After a quick scan, I don't see any additional parameter to ktrace. Can I see a sample output of ktrace? Won't it be misleading for the user that something is happening in TCB ("trusted part") and will be reported as a violation of Capsicum?

Again, maybe I just need some more context to understand the reasoning behind this change.

Again, maybe I just need some more context to understand the reasoning behind this change.

Here is an example of ktrace CAPFAIL tracing in action, with this patch:

https://cdaemon.com/posts/capsicum#detecting-violations

To summarize the patch very briefly, this lets you ktrace an application that does not run in capability mode, and ktrace will log all events which would have triggered a Capsicum violation.

I haven't looked into the code, to be honest. However, I don't see a real application for this approach, or maybe I misread how this is supposed to work.
Is this a tool for improving debugging sandboxed applications or sandboxing new applications?

Mostly for sandboxing new applications.

If the second, this doesn't help determine the "trusted part" and "capability part" of the application because after re-arranging the code I still will get the same errors.

No, it doesn't tell you how to split out your code. The idea is that would be useful early on, when becoming familiar with an application's behaviour. Tracing records

If I would try to sandbox a new application why not put cap_enter at a "random" place and see how ktrace reports the same errors?

Because the application will (probably) quickly fail and exit or just spin its wheels somehow, because most of its system calls will fail. This new mode does not affect the behaviour of the program.

After a quick scan, I don't see any additional parameter to ktrace. Can I see a sample output of ktrace? Won't it be misleading for the user that something is happening in TCB ("trusted part") and will be reported as a violation of Capsicum?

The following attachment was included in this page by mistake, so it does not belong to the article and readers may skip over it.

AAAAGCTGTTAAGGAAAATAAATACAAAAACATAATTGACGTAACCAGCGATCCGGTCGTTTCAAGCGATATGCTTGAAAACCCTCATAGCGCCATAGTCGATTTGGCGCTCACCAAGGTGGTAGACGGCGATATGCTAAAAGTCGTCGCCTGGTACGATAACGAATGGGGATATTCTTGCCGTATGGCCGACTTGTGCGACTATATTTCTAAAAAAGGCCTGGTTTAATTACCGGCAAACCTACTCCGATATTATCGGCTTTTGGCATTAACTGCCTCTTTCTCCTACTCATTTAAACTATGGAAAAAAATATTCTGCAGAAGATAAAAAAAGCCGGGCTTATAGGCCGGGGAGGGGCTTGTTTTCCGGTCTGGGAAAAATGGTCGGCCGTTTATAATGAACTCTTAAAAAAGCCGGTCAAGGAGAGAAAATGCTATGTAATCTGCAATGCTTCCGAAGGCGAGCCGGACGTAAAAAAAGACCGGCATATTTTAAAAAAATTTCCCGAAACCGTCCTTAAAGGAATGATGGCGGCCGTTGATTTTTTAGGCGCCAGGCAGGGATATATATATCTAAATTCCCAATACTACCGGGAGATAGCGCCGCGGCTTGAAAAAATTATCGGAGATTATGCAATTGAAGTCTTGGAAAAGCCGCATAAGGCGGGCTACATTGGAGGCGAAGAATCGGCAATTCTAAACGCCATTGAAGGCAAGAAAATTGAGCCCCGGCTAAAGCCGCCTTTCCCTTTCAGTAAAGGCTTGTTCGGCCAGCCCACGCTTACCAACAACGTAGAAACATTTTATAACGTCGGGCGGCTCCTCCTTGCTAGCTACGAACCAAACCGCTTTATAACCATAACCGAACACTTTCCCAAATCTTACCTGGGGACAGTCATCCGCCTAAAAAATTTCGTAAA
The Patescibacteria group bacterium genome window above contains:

Again, maybe I just need some more context to understand the reasoning behind this change.

If I understand correctly, for application like:

localtime();
open();
cap_enter()
openat()

The first two operations will always cause ktrace to report insufficient capabilities. Which is a false-postive statement, and will be misleading for "normal" users.
The application that wasn't supposed to be sandboxed will also get these errors.
I think this should be a special flag to ktrace which says "Report all capabilities violation".

I would also consider doing something else, instead or maybe in addition to extending ktrace, I would consider adding an lddb plugin that allows pointing from which point this kind of violation should be reported.
Or if the lldb is to complicated maybe we can add a special syscall cap_enter_report_only or something like that.

If I understand correctly, for application like:

localtime();
open();
cap_enter()
openat()

The first two operations will always cause ktrace to report insufficient capabilities. Which is a false-postive statement, and will be misleading for "normal" users.